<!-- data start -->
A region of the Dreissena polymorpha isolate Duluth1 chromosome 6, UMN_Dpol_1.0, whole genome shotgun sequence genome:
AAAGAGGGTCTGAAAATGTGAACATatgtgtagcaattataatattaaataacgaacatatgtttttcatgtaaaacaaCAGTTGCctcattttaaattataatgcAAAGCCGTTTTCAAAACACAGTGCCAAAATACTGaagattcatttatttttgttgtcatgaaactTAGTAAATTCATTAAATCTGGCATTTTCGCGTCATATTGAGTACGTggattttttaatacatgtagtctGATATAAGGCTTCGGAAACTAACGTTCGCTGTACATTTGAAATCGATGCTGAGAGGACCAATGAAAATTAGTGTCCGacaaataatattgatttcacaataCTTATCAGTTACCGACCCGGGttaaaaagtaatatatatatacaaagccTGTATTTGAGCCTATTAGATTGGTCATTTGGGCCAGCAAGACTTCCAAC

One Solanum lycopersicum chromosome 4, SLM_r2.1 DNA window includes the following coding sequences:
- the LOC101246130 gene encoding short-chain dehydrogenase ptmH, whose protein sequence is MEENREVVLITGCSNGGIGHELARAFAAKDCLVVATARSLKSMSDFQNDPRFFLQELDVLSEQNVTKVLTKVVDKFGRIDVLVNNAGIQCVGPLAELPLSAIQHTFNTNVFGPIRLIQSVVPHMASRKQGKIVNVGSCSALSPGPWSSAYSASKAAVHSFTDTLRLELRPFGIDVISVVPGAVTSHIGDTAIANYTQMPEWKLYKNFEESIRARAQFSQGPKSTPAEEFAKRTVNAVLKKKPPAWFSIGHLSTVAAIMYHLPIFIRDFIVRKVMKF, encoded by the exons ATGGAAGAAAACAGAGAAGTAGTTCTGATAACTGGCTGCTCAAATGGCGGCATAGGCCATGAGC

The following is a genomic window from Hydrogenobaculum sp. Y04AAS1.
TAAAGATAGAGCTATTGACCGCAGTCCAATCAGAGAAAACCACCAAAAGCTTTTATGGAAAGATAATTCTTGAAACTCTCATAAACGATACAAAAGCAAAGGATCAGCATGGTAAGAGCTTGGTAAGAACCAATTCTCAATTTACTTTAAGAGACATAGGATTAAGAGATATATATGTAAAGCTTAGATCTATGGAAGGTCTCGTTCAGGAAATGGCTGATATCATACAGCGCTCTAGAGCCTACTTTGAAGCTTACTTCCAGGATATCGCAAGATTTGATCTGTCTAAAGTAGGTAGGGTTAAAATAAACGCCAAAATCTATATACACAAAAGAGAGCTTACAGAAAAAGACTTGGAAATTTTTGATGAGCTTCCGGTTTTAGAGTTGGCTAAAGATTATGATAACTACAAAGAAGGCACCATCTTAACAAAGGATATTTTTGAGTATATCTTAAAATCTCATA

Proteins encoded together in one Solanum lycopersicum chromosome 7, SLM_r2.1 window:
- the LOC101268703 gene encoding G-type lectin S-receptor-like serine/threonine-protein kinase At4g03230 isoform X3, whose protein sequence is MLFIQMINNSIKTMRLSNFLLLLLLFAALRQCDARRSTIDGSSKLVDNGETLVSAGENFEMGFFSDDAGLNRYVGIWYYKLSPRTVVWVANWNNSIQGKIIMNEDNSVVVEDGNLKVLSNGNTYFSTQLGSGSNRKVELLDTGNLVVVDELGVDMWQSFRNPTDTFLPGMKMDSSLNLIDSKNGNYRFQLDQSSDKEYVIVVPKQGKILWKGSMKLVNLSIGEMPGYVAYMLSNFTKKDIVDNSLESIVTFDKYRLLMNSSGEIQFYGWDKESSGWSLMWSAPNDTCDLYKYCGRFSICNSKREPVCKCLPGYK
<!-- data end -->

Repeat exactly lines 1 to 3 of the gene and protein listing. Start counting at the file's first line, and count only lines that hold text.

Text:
A region of the Dreissena polymorpha isolate Duluth1 chromosome 6, UMN_Dpol_1.0, whole genome shotgun sequence genome:
AAAGAGGGTCTGAAAATGTGAACATatgtgtagcaattataatattaaataacgaacatatgtttttcatgtaaaacaaCAGTTGCctcattttaaattataatgcAAAGCCGTTTTCAAAACACAGTGCCAAAATACTGaagattcatttatttttgttgtcatgaaactTAGTAAATTCATTAAATCTGGCATTTTCGCGTCATATTGAGTACGTggattttttaatacatgtagtctGATATAAGGCTTCGGAAACTAACGTTCGCTGTACATTTGAAATCGATGCTGAGAGGACCAATGAAAATTAGTGTCCGacaaataatattgatttcacaataCTTATCAGTTACCGACCCGGGttaaaaagtaatatatatatacaaagccTGTATTTGAGCCTATTAGATTGGTCATTTGGGCCAGCAAGACTTCCAAC

One Solanum lycopersicum chromosome 4, SLM_r2.1 DNA window includes the following coding sequences: